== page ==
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Mar. 10, 2015 - Updated 04:16 UTC



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Dial a 'Multiworker'

Dec. 21, 2016

A small island in western Japan is making waves with an innovative work scheme that might help rural areas facing depopulation.

Ama Town in Shimane Prefecture is located on a small island in the Sea of Japan, and Akihiko Ota moved there 3 years ago. Sometimes he works as a fisherman and other times, he processes squid in a factory.

But there is more to him than that. Ota is a "multiworker" -- a new way of working created by the Ama Tourism Association. Ota is the first such worker, and the tasks he performs are rotated seasonally, so he can help meet peak demand.

In the spring he helps ship oysters and in summer he works in a hotel. He is dispatched to various workplaces that need help.

He was called to a fishing port at 4 a.m. one morning. The fishermen were heading out to set up some nets. It's the beginning of the high season for squid and yellowtail and when the fishermen are understaffed, they call the tourism association and ask for a multiworker. Ota is often assigned to work with them, and he sometimes stays for nearly a month.

"We'll use two boats, this boat and that one. We'll place them close together and scoop up the fish in the net," Ota says.

He isn't a trained fisherman. He just does whatever tasks are given to him, and fishing in a remote area is a race against time.

The fish is sorted, packed into boxes and sent by ferry to a market on the mainland. When short-staffed, they can't make enough shipments, and they lose out on sales. When they have a big catch, they become so busy that any help is welcome.

"As I go from one workplace to another throughout the year, I see many aspects of the island," Ota says. "I really enjoy this job. I'm having fun, and helping others too."

At one time, about 7,000 people lived in Ama Town but by the early 2000s the number was down to about a third of that. Thirty-eight percent of the islanders were aged 65 or older, and many local industries were severely understaffed. The town was once on the verge of bankruptcy.

Town officials tried out various ideas, from launching a brand of marine products to starting a training program for fishermen. With these efforts, Ama made a dramatic turnaround.

Over the last 10 years, more than 500 people have moved there. New apartments have been built to accommodate them, and a local festival has been revived.

The number of people in their 20s to 40s has risen sharply. They are playing a significant role in the fishery, livestock breeding and other industries.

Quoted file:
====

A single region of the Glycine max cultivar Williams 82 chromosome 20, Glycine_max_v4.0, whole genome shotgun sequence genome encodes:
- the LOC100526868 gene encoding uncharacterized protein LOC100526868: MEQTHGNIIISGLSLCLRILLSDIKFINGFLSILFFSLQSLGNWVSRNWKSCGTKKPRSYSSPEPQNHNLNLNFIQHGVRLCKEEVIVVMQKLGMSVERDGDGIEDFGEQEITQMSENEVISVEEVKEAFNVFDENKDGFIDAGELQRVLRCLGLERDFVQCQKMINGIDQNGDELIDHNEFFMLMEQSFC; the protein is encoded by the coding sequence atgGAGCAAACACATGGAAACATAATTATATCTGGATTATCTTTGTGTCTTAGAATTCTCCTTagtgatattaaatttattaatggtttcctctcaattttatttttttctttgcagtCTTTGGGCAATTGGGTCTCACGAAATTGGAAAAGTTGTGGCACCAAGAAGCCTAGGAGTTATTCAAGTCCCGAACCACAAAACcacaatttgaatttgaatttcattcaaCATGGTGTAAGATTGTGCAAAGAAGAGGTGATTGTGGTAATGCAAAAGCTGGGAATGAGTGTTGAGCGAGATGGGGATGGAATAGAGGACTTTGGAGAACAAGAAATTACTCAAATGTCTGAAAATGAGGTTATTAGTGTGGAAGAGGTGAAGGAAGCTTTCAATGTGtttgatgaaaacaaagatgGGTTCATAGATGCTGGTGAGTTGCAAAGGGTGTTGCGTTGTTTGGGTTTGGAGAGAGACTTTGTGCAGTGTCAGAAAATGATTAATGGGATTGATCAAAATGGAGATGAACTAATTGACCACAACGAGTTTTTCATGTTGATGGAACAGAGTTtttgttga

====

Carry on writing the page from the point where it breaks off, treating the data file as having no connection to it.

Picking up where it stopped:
The multiwork program is another idea aimed at convincing more people to move to the island. It's the brainchild of Fujio Aoyama of the tourism association.

"If you try to start up your own business on this island, it's so difficult you might easily give up. But if someone asks you to come over and lend a hand, it doesn't sound so hard. So I thought that's a good way to start," Aoyama says. "The important thing is to enjoy living here. That's the idea we are trying to get across."

So far, 3 people have signed up and moved to the island. They're paid a monthly salary by the tourism association, which is hoping more young people will join. About 4 years have passed since the program started and locals are increasingly coming to rely on the multiworkers.

Ota was recently called to a fish processing factory where he often works. Shimane Prefecture promotes its products, such as Japanese confectionary and dried fish, at an annual fair in Hiroshima. Ama Town has been participating every year. The factory is taking part for the first time, and it wanted Ota to think of a good promotional plan.

"It's difficult for a wholesale company like us to appeal to individual customers," an official tells him. "So, take some time and please give us some ideas on how to attract them."

Ota has basically been working by following instructions, and this was the first time he's been asked to come up with a plan from scratch.

A week later, he presented his ideas.

"The aim of this plan is just to get young women to enjoy Ama Town's great food," Ota said.

He proposed using a life-sized squid mascot but his colleagues were hesitant.

"But young people don't really attend the fair," said one of them.

Ota had another idea. The next day he organized a tasting session for his colleagues and presents a "donburi" rice bowl.

"Squid is in season now. How about serving it on top of rice that's been cooked the best possible way?" Ota asked.

This time, he was given the green light.

"Each workplace has issues to overcome or dreams to pursue, but I can't tackle all of them yet. However, I do hope to be a part of the island's efforts," Ota said.

The multiworker has many workplaces but one mission -- to make a difference. Through this unique exposure, it is hoped that more young people will come and grow together with the island.